Do we look this way out of pietistic concerns? No. I'm self-employed and I don't have to look 'neat and tidy' for my job, so I don't worry about it.

The Baptist pastor in Italy used to thunder that 'You need to look like you're saved!"...meaning John Wayne looked saved in a way Dustin Hoffman didn't.

The Bible has much to say about masculinity and femininity, it also has much to say regarding modesty and humility. So many of these folks have completely missed the point. Their defining appearance in terms of cultural narrative and confusing it with what the Bible says. If they'd go back and re-read the passages they would see it doesn't always say what they think it says. And for all their concerns in this regard they've missed the larger point and fallen into the pride trap. That's what they convey when they're out in public...Pharisaical pride. That's the message they communicate. It's not salt and light in the least. They turn people away and on one level I can say that thankfully these types of churches seem to be waning. In fact I don't they'll exist in another generation or so. You can see it with the young people. They're pushing the envelope. They don't quite buy it. We used to see this when we lived in Greenville South Carolina. That's the home of infamous and certainly cultic Bob Jones University. We'd see the students around town and often they were straining, trying to push the dress code to the limit. We've known several people who went there or were affiliated with it. It's like a prison, a tyrannical prison camp.

I used to visit the campus. I had access to their rather impressive library. My hair was real short then...but yes, I had a beard. I used to get looked at like I was a space alien, and no one was friendly in the least.

So is this Church (the one the man on the bench attends) with its American narrative, its warmongering politics, and legalistic pride helping the gospel mission?

But it gets worse. There's this strange little secret at work in many of these 'conservative' schools. Since they're social conservatives, they stand for 'traditional' values right? In the 1970’s they looked to people like Phyllis Schlafly who led the charge against the Equal Rights Amendment (though she herself is a career woman)...clearly they're anti-feminist right? That was part of the argument back then. Feminism put women in the workplace and destroyed the single income family model, it put secondary income earners (women) in the marketplace competing with primary breadwinners and harmed the traditional family.

A big part of post 1970's conservative Evangelical identity has been rooted in traditional roles for men and women and for the most conservative this has meant that women eschew professional 'outside the home' careers. Women are to be in the home, helping their husbands, caring for the children, cooking and cleaning.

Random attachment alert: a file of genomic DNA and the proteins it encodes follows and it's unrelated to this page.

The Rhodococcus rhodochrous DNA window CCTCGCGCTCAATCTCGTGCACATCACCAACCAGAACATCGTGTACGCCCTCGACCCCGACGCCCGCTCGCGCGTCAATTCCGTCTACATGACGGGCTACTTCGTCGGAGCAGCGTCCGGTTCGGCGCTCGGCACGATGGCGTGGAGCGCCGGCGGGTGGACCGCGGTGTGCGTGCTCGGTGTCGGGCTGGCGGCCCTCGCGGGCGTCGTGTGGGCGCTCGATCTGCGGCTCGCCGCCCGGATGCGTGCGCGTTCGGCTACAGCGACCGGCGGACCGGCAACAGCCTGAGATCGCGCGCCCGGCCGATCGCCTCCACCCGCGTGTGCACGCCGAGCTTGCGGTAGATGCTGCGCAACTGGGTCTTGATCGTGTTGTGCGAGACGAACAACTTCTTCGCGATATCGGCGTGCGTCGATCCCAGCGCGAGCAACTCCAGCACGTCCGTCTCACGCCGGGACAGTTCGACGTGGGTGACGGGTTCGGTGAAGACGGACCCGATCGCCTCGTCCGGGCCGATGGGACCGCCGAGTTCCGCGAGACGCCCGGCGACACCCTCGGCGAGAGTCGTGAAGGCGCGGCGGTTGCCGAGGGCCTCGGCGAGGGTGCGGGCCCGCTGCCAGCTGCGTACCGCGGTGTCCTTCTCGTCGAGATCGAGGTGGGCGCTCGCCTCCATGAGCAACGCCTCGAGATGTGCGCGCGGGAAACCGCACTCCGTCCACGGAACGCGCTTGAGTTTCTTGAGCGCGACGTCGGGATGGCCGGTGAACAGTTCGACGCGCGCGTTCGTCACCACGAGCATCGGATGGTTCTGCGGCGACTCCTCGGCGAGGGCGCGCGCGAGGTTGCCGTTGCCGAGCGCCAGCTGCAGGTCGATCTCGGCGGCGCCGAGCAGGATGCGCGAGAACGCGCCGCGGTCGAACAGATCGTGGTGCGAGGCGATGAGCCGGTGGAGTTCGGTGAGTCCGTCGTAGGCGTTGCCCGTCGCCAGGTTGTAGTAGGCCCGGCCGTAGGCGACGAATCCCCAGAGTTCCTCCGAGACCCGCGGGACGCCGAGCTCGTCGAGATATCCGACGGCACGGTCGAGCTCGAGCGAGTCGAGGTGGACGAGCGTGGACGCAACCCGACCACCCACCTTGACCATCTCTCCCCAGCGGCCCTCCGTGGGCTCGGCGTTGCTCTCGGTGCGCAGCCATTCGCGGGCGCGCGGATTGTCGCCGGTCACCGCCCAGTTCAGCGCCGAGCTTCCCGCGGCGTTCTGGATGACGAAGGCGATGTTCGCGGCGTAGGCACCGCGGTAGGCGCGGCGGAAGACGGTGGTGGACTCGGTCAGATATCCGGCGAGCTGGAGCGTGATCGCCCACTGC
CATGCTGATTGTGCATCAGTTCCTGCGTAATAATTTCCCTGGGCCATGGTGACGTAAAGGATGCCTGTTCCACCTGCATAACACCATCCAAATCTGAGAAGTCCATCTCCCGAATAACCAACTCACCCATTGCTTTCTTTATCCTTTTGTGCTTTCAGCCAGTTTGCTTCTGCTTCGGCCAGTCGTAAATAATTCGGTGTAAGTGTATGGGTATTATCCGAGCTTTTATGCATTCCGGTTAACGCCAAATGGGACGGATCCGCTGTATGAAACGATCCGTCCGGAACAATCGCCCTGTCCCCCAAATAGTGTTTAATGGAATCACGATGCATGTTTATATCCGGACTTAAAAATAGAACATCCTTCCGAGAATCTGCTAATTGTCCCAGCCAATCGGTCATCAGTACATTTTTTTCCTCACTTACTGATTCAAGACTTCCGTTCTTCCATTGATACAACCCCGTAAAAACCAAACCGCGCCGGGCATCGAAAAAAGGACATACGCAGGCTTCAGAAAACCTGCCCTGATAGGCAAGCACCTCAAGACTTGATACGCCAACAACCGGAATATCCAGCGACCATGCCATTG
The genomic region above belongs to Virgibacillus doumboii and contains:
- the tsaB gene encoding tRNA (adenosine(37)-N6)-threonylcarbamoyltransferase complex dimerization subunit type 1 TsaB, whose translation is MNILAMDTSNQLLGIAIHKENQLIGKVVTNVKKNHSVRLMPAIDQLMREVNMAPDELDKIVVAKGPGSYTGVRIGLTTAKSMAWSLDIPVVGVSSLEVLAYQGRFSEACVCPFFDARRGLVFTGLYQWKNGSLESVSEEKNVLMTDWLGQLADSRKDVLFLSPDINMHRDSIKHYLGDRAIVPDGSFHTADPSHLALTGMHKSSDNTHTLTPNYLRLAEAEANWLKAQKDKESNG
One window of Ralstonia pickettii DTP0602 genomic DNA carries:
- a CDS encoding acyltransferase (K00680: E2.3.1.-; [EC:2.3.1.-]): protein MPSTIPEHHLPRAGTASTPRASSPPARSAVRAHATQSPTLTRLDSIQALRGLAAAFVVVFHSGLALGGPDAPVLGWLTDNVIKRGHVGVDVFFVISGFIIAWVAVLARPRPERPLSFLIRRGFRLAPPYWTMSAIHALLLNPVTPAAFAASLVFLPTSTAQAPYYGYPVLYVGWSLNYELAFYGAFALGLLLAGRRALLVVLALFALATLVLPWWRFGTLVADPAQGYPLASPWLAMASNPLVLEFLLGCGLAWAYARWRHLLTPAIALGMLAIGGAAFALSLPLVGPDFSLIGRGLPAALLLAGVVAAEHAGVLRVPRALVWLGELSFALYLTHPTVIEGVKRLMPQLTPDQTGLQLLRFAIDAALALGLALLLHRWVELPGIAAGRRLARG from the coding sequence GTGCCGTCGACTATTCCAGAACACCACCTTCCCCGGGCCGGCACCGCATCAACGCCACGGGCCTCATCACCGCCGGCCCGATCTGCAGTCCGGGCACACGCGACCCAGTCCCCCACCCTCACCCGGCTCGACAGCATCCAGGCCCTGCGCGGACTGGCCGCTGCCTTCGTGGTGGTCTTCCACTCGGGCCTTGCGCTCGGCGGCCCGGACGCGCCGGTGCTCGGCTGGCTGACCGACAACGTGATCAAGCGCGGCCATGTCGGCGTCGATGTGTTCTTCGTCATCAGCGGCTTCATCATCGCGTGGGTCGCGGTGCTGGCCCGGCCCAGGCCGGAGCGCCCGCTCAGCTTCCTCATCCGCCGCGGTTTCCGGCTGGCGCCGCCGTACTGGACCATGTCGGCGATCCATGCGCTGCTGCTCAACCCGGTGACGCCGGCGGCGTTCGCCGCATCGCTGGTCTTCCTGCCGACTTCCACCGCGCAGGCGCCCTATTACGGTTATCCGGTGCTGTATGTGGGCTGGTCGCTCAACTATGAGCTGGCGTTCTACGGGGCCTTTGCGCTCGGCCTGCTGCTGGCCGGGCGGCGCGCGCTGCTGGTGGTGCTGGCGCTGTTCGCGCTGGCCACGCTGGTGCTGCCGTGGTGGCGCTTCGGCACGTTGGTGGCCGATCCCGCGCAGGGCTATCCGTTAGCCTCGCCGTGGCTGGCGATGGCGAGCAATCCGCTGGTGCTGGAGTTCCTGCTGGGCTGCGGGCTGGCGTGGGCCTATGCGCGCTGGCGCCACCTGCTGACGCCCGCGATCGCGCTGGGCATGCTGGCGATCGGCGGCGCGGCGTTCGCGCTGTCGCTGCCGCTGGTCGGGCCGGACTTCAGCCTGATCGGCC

As I've written elsewhere I have strong sympathies with these views, though not with the political promotion. I can even be (in part) lumped in with Patriarchal understandings of the family. Yet, for me since I reject Dominionism it casts all these things in a very different light and my wife and I often have little in common with people who outwardly speaking are structuring their families in the same way. Phyllis Schlafly and the man on the bench would love my family and the things we stand for, but would recoil in horror when they realized we’re absolutely opposed to their political agenda and aspirations.

That said, most Christians in America are actually not standing with Schlafly and certainly not these ultra-conservative Baptists. Most have followed the cultural trends. By hanging back a little they may seem and perhaps feel conservative, but most have embraced many of the values of feminism…not via Gloria Steinem, but through a backdoor, attaining or maintaining economic status.

While it's easy to understand the Feminist movement from a social perspective, meaning I can see why unbelievers said 'hey, wait a minute, this man dominated system is a racket' and started trying to dismantle it. What I don't understand or rather do but don't agree with is the Church has largely gone along with all of it. Rather than give up Middle Class status, most people have just bought into the model. Of course if you've confused Christian identity with your culture it's harder to navigate these issues. Naturally conservative you resist change but when there's a new norm other cultural impulses kick in (like staying Middle Class)...and in the end the house and 2nd car is far more important than keeping your family in proper order. So I understand why Sacralism led the Church to largely give on in this issue, I reject it.

And on that point I am in agreement (in some sense) with some of these hyper-Conservative groups like the Independent Fundamental Baptists and some of the Reformed.

Why then would it be okay to send your wife out to work so that you can go to seminary or Bible school? That's what so many of these folks do.